Hello,It was very interesting listening to your slot on BBC London this week, and it has left me with a question I would like to ask you.For the past couple of years in the springtime we have had some masonry Bees nesting in our wall above our patio door, at least I am told they are masonry Bees They get in and out via spacers left by the builders when the house was built. They are only there for a couple of weeks and then they block the holes and disappear. I imagine they will return next year.As much as I respect the Bee I’m not sure I want them to nest again next year. Can you give me some advice as to what I should do to prevent them nesting next year, I would be very grateful.Very Best RegardsAndrew
Thanks for your question. You do have Masonry bees. They are only active in the spring. Your right, they have now laid their eggs in preparation for next year. So you missed the boat for doing anything this year, as its August. Next year when you notice the very first activity, the bees emerging, flying about, THAT’S the time to act!
Try the The Hive Honey Shops Eco-Friendly ‘Rehousing Method’
1) Make your plywood barrier habitat
Take a large piece of plywood 15mm thick, large enough to cover the entire area of the wall they are coming out of. Take a size 7 wood drill bit and drill lots of holes through the plywood sheet. Screw that to another piece of plywood the same size. Loosely refill the drilled holes will either sawdust or soil. As you have sandwiched another piece of plywood to the back of the one with drilled holes, the bees can enter the drilled holes only but no further. They will be unable to re-enter the fabric of your building.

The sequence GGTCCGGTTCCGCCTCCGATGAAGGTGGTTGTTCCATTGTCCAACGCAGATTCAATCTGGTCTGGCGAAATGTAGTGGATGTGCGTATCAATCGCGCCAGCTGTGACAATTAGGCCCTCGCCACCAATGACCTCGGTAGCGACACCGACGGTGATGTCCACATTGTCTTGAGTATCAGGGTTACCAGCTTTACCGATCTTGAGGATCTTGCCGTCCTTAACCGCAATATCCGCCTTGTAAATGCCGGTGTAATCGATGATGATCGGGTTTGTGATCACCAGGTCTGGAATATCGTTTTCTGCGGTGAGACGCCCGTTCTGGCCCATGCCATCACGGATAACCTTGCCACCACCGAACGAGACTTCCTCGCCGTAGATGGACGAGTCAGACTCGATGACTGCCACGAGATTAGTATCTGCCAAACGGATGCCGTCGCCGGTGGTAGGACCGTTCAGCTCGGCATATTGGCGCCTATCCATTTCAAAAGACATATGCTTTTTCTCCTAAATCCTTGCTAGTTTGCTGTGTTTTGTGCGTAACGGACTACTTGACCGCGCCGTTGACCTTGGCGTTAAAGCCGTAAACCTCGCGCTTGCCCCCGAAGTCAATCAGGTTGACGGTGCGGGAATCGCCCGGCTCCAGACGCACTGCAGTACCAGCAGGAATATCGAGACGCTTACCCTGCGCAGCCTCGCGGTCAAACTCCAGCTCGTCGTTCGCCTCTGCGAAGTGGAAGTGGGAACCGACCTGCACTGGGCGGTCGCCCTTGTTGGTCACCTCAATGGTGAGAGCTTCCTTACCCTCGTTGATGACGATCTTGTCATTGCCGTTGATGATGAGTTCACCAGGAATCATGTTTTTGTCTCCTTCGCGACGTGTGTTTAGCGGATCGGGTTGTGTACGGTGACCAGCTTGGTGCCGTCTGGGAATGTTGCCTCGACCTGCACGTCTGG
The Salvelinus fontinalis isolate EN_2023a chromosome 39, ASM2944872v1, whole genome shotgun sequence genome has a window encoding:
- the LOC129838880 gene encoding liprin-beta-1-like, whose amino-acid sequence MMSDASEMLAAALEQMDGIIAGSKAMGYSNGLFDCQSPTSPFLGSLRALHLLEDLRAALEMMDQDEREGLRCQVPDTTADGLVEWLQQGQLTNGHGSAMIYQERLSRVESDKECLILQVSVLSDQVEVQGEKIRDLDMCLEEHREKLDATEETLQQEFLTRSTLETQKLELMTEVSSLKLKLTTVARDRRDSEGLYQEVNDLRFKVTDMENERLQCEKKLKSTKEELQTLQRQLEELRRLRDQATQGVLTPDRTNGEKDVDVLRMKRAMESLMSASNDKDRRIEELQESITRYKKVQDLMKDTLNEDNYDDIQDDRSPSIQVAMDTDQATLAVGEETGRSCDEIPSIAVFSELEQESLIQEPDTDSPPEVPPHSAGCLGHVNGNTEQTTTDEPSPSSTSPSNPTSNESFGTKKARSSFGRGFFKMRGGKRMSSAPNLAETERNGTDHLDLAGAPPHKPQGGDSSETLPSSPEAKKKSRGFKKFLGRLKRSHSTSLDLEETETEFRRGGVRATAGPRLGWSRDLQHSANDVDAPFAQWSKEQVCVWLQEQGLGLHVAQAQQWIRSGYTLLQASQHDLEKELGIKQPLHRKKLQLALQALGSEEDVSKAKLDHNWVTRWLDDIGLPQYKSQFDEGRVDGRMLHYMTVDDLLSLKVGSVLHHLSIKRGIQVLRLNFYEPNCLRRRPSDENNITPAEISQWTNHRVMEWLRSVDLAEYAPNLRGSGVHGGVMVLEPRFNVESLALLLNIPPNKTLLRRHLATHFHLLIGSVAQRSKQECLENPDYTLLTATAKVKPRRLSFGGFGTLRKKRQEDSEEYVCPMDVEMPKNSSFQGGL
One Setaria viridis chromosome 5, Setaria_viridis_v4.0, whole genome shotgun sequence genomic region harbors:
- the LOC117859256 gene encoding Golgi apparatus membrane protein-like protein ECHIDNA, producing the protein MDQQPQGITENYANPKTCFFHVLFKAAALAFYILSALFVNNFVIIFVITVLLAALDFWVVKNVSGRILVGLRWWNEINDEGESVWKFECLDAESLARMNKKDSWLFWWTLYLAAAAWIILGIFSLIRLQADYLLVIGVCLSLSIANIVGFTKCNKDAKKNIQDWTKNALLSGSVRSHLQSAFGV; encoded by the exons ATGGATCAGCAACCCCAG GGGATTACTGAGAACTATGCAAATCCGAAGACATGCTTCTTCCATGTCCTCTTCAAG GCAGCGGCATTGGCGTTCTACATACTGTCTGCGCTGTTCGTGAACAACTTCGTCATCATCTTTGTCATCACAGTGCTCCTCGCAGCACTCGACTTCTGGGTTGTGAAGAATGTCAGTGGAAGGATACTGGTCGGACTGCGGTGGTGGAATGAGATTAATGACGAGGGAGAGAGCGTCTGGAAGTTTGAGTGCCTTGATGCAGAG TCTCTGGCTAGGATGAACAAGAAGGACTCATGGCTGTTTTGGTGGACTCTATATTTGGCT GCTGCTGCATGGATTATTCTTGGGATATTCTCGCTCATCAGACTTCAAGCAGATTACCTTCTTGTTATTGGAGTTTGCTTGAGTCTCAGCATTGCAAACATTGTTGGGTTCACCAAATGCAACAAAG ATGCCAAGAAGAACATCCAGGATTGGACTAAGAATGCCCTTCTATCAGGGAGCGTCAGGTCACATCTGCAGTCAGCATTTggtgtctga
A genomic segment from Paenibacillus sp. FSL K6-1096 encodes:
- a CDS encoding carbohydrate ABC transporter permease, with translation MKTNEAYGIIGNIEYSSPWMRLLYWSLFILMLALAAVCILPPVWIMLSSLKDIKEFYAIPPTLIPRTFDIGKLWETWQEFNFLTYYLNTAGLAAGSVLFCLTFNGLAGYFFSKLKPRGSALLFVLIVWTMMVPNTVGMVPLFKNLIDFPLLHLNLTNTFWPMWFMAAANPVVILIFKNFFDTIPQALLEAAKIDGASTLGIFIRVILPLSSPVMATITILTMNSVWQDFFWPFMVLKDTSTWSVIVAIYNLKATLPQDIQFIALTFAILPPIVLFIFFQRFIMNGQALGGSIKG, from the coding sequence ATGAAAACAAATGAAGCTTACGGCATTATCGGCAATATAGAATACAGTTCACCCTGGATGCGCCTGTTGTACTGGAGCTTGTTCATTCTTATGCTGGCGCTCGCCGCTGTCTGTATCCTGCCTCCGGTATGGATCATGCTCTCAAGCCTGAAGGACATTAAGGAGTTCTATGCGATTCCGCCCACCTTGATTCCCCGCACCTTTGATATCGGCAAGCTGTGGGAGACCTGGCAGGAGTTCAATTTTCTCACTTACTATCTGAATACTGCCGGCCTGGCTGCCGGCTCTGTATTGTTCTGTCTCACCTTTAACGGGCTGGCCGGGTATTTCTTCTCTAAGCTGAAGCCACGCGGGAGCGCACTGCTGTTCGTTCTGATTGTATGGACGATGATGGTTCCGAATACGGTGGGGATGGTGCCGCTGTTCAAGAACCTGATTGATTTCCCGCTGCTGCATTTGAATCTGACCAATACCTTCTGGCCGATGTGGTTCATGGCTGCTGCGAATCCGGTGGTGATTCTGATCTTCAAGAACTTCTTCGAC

2) Fix your plywood barrier habitat
Now around 8am on a sunny day when the bees are flying, screw your plywood to your bee infested wall area, holes facing outwards. As the bees are out flying they will come back to your plywood barrier. They will enter your drilled holes and lay their eggs in the plywood, not the wall of your building.
3) Remove & relocate your plywood barrier habitat
Once the bee population dwindles, about 1-2 months later, remove the plywood and place it in a far corner of your property. You have now successfully caught all the eggs for next year in your plywood habitat. Next year your bees will emerge from the plywood not your property wall.
4) Seal the holes in your property wall
After you have removed the plywood habitat, this is the time to properly seal the holes in your property wall. Use concrete if the holes are in the pointing, fill as normal. Unless you fill them properly you will have the same problem year after year as the masonry bees will reuse the holes again and again.
The nice thing about using our plywood method is that you do not harm or upset the bees and you do not disturb their natural life cycle, just alter the location where they breed.